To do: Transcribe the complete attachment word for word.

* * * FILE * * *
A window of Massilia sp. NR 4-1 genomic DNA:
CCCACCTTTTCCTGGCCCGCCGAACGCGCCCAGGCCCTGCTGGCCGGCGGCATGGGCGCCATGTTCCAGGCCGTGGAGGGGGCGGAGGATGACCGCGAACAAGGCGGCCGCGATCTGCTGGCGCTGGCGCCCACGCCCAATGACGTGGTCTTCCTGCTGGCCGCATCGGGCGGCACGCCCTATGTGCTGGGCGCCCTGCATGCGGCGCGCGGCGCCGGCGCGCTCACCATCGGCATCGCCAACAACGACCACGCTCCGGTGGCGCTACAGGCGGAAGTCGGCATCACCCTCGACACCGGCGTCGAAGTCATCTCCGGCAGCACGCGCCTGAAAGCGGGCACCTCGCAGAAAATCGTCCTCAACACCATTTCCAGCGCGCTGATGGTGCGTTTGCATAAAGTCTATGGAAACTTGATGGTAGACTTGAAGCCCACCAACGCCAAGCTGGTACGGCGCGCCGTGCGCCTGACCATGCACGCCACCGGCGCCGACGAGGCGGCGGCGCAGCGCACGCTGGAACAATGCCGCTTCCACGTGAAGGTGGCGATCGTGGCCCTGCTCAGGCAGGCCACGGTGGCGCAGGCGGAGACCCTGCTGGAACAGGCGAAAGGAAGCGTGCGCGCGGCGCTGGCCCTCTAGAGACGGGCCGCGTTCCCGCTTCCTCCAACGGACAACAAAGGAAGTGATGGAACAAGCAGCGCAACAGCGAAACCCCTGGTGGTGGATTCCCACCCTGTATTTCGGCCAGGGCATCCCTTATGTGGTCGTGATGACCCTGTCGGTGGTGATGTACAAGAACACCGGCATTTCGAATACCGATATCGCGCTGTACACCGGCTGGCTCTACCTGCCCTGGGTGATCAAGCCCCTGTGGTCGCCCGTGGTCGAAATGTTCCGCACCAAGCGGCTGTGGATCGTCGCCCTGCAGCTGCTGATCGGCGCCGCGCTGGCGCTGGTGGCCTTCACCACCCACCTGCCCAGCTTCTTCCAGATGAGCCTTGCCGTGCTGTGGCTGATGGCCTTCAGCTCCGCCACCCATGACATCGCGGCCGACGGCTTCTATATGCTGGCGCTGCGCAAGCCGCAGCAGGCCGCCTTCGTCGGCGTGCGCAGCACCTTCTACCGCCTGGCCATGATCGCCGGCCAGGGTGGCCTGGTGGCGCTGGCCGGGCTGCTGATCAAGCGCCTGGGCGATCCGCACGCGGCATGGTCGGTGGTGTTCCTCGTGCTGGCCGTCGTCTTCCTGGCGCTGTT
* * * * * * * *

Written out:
A window of Massilia sp. NR 4-1 genomic DNA:
CCCACCTTTTCCTGGCCCGCCGAACGCGCCCAGGCCCTGCTGGCCGGCGGCATGGGCGCCATGTTCCAGGCCGTGGAGGGGGCGGAGGATGACCGCGAACAAGGCGGCCGCGATCTGCTGGCGCTGGCGCCCACGCCCAATGACGTGGTCTTCCTGCTGGCCGCATCGGGCGGCACGCCCTATGTGCTGGGCGCCCTGCATGCGGCGCGCGGCGCCGGCGCGCTCACCATCGGCATCGCCAACAACGACCACGCTCCGGTGGCGCTACAGGCGGAAGTCGGCATCACCCTCGACACCGGCGTCGAAGTCATCTCCGGCAGCACGCGCCTGAAAGCGGGCACCTCGCAGAAAATCGTCCTCAACACCATTTCCAGCGCGCTGATGGTGCGTTTGCATAAAGTCTATGGAAACTTGATGGTAGACTTGAAGCCCACCAACGCCAAGCTGGTACGGCGCGCCGTGCGCCTGACCATGCACGCCACCGGCGCCGACGAGGCGGCGGCGCAGCGCACGCTGGAACAATGCCGCTTCCACGTGAAGGTGGCGATCGTGGCCCTGCTCAGGCAGGCCACGGTGGCGCAGGCGGAGACCCTGCTGGAACAGGCGAAAGGAAGCGTGCGCGCGGCGCTGGCCCTCTAGAGACGGGCCGCGTTCCCGCTTCCTCCAACGGACAACAAAGGAAGTGATGGAACAAGCAGCGCAACAGCGAAACCCCTGGTGGTGGATTCCCACCCTGTATTTCGGCCAGGGCATCCCTTATGTGGTCGTGATGACCCTGTCGGTGGTGATGTACAAGAACACCGGCATTTCGAATACCGATATCGCGCTGTACACCGGCTGGCTCTACCTGCCCTGGGTGATCAAGCCCCTGTGGTCGCCCGTGGTCGAAATGTTCCGCACCAAGCGGCTGTGGATCGTCGCCCTGCAGCTGCTGATCGGCGCCGCGCTGGCGCTGGTGGCCTTCACCACCCACCTGCCCAGCTTCTTCCAGATGAGCCTTGCCGTGCTGTGGCTGATGGCCTTCAGCTCCGCCACCCATGACATCGCGGCCGACGGCTTCTATATGCTGGCGCTGCGCAAGCCGCAGCAGGCCGCCTTCGTCGGCGTGCGCAGCACCTTCTACCGCCTGGCCATGATCGCCGGCCAGGGTGGCCTGGTGGCGCTGGCCGGGCTGCTGATCAAGCGCCTGGGCGATCCGCACGCGGCATGGTCGGTGGTGTTCCTCGTGCTGGCCGTCGTCTTCCTGGCGCTGTT